People bought it. People bought it a lot, more than anything else I sold that year. People loved it, had a great time–and wrote me to tell me that it moved them. One reader told me it got her through a rough time at the hospital when she wasn’t sure how things were going to go down for her family. My silly, simple book became her lifeline. Knowing everything would be okay, that hope would win out–that was a gift to her. That was power.

In college, I read dead white men all week, and every weekend I read romances. I can’t remember most of the titles, but I do remember the sense of hope. That safety and comfort. When everyone else went out drinking, I went home to read. I racked up a credit card full of almost nothing but book purchases. And they were more medicinal than any drugs, prescription or recreational, I could have used to get me through. So here’s to romance. To the silly and the serious, the soft and the sexy. To hope. To happiness. Ever after.

Questions from Read-a-Romance

Describe the most daring, adventurous or inspiring thing you ever did.

Well, I’ll tell you about the event that felt daring and adventurous but was mostly silly and unnecessary and me all over. When I was in high school, I hung out with the bad boys a lot, usually during the week. One night we were up on a hill off an old road when a car came toward us and someone shouted, “POLICE!” A bunch of us took off into the night, literally into the woods and cornfields, because anything was better than being caught drinking underage (or providing alcohol to minors, as others would have been guilty of). We wove our way through brambles and harvested corn rows, sobering up in a hurry, ruining our shoes, and scraping up our limbs. It felt epic. It felt terrifying and amazing. There were no cell phones back then, no nothing, and it felt like we were in one of my beloved fantasy novels, living off the land and escaping the law. I remember feeling intensely, acutely alive. Sore and nervous and sick to my stomach, but one hundred percent present, and not bored at all. Especially when I had to walk over the train bridge and hope nothing came to kill me while I was crossing. It turns out there were never any cops. We fell for someone’s joke, and they all had a good laugh about it later. All I know is I still think about that night and how it felt. And that I had to throw out my shoes.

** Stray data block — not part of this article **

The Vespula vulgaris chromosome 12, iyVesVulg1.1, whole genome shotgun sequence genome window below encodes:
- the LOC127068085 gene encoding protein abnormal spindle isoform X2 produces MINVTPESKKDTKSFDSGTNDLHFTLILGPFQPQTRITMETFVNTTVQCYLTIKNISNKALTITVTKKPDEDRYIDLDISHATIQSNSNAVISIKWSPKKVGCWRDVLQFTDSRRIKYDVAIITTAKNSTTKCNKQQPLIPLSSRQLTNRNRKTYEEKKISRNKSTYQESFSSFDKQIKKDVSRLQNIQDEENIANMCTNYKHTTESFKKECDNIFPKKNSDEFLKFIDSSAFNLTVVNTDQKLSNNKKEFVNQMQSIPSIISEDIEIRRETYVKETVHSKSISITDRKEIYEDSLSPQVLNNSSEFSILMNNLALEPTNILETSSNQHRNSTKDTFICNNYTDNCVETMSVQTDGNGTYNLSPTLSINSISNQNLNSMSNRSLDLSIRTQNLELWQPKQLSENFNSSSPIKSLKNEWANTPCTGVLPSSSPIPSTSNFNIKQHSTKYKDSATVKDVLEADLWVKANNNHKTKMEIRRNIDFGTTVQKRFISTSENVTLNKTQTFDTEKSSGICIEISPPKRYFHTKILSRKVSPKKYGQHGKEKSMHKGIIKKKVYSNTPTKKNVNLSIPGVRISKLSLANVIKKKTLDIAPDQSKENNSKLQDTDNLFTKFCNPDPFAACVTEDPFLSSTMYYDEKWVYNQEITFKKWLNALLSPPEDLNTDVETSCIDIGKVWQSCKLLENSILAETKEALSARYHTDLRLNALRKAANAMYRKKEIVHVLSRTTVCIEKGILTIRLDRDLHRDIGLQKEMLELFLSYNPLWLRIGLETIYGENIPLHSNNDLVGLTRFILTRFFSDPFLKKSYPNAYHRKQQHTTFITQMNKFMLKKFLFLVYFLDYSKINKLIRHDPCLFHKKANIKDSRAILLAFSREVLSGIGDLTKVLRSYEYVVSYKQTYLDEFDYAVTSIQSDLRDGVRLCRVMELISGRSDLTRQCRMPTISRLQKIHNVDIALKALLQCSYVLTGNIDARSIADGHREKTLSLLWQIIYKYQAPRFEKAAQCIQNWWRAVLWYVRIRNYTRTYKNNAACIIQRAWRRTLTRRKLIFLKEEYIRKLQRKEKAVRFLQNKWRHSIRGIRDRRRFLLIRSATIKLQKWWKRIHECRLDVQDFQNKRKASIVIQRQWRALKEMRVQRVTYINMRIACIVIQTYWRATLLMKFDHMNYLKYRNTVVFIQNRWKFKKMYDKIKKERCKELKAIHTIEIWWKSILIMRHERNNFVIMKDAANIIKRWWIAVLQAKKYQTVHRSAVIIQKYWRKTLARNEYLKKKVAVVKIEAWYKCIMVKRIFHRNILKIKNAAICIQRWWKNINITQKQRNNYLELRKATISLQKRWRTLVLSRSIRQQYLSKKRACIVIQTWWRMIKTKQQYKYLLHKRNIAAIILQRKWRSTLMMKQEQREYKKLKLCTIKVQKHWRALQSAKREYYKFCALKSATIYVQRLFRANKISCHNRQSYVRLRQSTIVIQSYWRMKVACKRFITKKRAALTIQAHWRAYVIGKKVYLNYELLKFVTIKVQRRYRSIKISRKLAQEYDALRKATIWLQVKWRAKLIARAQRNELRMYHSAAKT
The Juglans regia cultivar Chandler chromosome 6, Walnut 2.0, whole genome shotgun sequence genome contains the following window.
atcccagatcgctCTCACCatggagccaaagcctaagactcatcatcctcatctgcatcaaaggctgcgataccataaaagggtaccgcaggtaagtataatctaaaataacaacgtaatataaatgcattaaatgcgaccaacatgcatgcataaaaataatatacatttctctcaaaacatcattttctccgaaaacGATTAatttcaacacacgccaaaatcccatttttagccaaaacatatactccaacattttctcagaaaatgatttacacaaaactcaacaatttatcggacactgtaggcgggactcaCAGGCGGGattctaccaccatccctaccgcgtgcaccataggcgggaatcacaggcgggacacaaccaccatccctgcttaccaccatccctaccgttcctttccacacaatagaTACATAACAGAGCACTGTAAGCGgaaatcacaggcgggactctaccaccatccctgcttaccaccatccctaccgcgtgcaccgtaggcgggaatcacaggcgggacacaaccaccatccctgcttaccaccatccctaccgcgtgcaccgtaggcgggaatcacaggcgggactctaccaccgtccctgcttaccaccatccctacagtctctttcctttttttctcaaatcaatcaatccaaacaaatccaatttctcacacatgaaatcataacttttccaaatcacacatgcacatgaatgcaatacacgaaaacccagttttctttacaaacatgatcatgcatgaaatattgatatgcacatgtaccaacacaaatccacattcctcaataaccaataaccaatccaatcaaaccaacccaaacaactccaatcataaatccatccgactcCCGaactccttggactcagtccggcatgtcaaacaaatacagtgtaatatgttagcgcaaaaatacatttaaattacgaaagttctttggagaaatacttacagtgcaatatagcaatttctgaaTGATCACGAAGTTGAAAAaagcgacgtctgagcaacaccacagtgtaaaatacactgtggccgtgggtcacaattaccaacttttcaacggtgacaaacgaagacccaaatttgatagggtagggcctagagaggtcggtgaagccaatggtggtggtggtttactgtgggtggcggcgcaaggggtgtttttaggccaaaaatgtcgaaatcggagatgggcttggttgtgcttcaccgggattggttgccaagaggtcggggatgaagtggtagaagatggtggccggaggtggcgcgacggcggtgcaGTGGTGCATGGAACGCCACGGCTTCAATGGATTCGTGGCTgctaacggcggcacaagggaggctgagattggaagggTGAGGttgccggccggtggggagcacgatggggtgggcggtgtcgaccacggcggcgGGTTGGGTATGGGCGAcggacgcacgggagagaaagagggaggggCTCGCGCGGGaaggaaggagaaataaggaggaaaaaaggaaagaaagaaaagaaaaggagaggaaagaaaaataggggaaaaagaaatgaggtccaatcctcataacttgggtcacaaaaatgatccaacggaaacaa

Tell us about your journey to becoming a writer. (How did you decide to get started? Did you always know or was there a specific moment when you knew?)

 I’ve been writing since I was twelve, when Barbies became less satisfying but I still wanted to tell stories. My first novel was published in the school anthology. It was incredible pap and took up over half of the final volume. Very early 1980s saga, but less sex. Though I didn’t know it at the time, it was my first romance novel too. I wrote fantasy until college, when I started thinking, you know, I could get paid for this…  IMG_0972


Tell us about The (or A) Book That Changed Your Life. (Why?)

That honor definitely goes to A Knight in Shining Armor. It was my gateway to romance, both reading and writing. I’d technically been writing romance before that, but mostly I was writing fantasy with romantic elements. This was the book that changed my focus and taught me that romance novels could always make me feel good and safe. I haven’t been able to quit them since. I got to meet her at RT 2013 in Kansas City. I shook the whole time and cried afterward. My original copy, faded from age, is now also signed.


I’m giving away two prizes in two separate contests: one choice of ebook from my backlist, one signed paperback of Family Man, A Private Gentleman, Love Lessons, or Let It Snow.

You can enter both contests, and both contests are open internationally. If you have a post office I can ship a book to, you can enter. (Currently I cannot ship to the International Space Station. Sorry. But you could get an ebook!)

To enter, you MUST fill out these forms. Leaving a comment here will win you nothing, alas. Here is the form for the ebook contest. Here is the form for the paperback. Good luck!

Bad Boyfriend book coverRecommendations

Part of my job in this post is to recommend two other LGBT authors to you, which as you can imagine, only two is all kinds of awful. The first recommendation is easy: KA Mitchell. I heartily recommend you read any and all of her books. Bad BoyfBad Idea book coverriend is my personal favorite, except now I kind of like the one coming out in December better. (Yes, I’ve read it! Be so jealous.) Learn more about KA here at her website.

My other recommended author is Damon Suede. He’s still working on building his backlist, but he’s brilliant, crazy-wonderful, and my spiritual brother. Bad Idea is one of my favorite books ever, about comic geeks and following your muse, all wrapped up in a big New York bow. Check out his work and his website here.

Heidi Cullinan author photo

(As part of this tour, I have to include a bio, so those of you regular readers who already know who I am, please enjoy the overly familiar.)

Heidi Cullinan has always loved a good love story, provided it has a happy ending. She enjoys writing across many genres but loves above all to write happy, romantic endings for LGBT characters because there just aren’t enough of those stories out there. When Heidi isn’t writing, she enjoys cooking, reading, knitting, listening to music, and watching television with her husband and ten-year-old daughter. Heidi is a vocal advocate for LGBT rights and is proud to be from the first Midwestern state with full marriage equality. Find out more about Heidi, including her social networks and upcoming releases, at